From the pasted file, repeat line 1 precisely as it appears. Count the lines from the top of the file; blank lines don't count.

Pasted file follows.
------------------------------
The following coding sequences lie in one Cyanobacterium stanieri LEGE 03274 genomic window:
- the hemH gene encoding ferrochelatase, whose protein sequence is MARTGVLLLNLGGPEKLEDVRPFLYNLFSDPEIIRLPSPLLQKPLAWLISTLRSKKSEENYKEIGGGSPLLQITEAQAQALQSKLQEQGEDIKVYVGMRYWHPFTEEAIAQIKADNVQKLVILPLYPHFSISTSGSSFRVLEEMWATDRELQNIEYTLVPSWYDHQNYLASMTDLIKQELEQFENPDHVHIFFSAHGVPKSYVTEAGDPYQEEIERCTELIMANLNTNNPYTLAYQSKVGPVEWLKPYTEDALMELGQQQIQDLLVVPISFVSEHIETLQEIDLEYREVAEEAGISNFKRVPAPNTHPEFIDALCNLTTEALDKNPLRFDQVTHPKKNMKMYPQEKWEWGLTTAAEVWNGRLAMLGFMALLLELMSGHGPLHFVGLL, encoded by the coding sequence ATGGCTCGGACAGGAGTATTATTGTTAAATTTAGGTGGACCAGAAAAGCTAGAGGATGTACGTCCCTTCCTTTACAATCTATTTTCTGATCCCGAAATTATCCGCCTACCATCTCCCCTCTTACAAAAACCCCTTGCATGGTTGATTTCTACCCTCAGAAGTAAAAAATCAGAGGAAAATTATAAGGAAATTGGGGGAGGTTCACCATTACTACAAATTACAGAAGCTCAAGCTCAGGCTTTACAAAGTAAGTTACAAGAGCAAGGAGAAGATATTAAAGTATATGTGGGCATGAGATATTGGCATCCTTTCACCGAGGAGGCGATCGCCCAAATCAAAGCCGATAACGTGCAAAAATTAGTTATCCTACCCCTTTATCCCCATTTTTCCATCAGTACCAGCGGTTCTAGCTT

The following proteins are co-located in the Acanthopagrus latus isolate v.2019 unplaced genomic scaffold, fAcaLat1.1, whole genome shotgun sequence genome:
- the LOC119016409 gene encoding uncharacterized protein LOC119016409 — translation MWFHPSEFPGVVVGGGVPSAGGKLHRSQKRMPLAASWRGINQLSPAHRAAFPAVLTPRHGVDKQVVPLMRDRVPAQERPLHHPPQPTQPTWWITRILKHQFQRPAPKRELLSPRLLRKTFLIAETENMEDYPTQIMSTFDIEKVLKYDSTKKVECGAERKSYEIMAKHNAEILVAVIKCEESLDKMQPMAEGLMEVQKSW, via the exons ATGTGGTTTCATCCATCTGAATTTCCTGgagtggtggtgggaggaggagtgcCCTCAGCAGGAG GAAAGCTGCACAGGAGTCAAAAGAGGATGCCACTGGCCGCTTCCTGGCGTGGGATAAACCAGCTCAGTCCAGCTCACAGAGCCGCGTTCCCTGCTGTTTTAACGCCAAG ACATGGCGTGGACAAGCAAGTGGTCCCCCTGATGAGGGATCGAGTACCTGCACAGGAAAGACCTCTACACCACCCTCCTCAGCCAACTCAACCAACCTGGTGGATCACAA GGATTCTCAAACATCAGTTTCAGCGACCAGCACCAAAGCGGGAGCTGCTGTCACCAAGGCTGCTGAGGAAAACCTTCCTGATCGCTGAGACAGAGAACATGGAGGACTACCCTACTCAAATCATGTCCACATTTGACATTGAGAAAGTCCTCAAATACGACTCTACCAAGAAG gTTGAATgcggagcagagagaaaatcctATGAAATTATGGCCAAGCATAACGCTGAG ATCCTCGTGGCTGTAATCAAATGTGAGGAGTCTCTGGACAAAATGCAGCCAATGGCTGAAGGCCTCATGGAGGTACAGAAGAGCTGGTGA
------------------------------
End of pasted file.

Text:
The following coding sequences lie in one Cyanobacterium stanieri LEGE 03274 genomic window: